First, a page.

Friday, August 15, 2014

If I Were A Better Blogger...

I was reading some favorite blogs and thinking about how great some of them are at being instructive and showing their work... I love those blogs (and those bloggers).

Here's what happens to me:  I think about something I want to write about, something that happened, something that I want to save to remember, and then I think, oh gosh, I should have taken a picture of that while I was doing it.

I have a camera or two at home and one in my phone.  I usually have the phone here:

Bottom drawer of my desk, phone in the pocket.  Or next to the back door... to grab on my way out.
I am not into selfies... believe me, the fewer pictures that exist of me, the happier I am.  I could lose a few dozen pounds.  But taking pictures of my work in progress, well, I guess I am not a photographer because I'm usually so busy doing that I forget about recording.

Tonight I was thinking about my craft fair stuff and about how my selling point for the doll clothes is that they're garment quality fabric and well made, machine washable and they will stand up to a lot of play.  How do you illustrate that?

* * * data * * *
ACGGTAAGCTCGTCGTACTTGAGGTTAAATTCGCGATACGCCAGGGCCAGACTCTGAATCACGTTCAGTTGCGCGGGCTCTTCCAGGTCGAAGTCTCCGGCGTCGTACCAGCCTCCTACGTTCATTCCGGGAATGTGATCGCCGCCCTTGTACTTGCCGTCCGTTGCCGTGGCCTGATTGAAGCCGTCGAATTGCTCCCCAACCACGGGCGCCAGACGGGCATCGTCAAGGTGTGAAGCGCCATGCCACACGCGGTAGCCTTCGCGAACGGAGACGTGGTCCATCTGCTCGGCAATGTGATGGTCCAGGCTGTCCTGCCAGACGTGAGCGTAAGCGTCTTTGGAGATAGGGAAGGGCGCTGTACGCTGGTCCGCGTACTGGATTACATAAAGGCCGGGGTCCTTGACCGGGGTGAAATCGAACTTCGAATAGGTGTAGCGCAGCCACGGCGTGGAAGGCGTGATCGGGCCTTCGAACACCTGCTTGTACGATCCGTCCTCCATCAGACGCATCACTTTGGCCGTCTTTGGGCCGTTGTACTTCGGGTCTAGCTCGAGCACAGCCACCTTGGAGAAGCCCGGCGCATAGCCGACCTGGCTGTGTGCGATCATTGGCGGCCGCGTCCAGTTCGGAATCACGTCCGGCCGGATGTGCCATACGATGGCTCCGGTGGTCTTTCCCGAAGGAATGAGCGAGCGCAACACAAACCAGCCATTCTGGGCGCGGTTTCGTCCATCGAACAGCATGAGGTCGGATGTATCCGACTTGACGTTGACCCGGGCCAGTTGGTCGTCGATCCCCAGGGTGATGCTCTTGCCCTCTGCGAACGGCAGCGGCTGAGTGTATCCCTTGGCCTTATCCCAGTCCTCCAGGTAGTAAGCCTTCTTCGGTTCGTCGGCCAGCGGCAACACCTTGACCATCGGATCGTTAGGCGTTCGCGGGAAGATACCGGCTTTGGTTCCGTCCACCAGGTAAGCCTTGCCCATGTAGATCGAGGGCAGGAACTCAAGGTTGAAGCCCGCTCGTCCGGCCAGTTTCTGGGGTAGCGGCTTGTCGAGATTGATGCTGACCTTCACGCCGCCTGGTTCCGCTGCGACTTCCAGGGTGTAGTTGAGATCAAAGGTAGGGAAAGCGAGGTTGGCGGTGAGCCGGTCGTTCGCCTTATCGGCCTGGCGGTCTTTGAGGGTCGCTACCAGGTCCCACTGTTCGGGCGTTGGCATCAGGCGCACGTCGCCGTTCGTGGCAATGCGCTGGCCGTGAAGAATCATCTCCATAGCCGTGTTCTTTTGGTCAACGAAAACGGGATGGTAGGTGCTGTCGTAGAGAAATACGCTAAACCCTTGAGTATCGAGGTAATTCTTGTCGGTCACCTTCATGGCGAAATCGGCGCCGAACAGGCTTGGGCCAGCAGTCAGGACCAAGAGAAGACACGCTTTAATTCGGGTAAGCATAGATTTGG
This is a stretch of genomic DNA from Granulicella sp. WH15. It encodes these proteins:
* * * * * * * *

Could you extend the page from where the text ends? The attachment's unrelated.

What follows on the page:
When you buy clothes, do you look inside to see how well they are made?  I do.  After being burned by garments whose hems get wavy upon washing, or where the seams are so tiny they pull out, I always look inside.  I have a lovely jacket from Coldwater Creek that pulled apart in a back seam, and I am struggling to figure out how to fix that, but that's another blog.  (If I remember to shoot pics while I'm doing it!!)

When making small things, you use a correspondingly small seam allowance.  Instead of sewing and trimming you just cut smaller.  A doll's armhole is only about 2-3 inches long, and the curve is quite sharp.  So when I sew dresses, instead of using facings I will cut double front and back bodices, then sew each one separately only at the shoulder seams, leaving the side seams open.  I put them right sides together and sew up the center back, around the neck and down the other side.  Then I sew both armholes.  Then I CAREFULLY clip into the curves up to but not through the stitching.

Since I didn't take any pictures of this process, I made some VERY crude drawings... I'm sure you can find some much better pictures on YouTube somewhere if you don't understand what I've got here...
This actually says "1/4 inch seam allowance, flat bodices right sides together. and it's #1 in the circle.
 Then I turn the piece right side out through the bottom of the bodice front.  I press very carefully because the pieces are so small and you can burn your fingers.  Well, I can...

The paper says Wrong side, honestly, I can spell.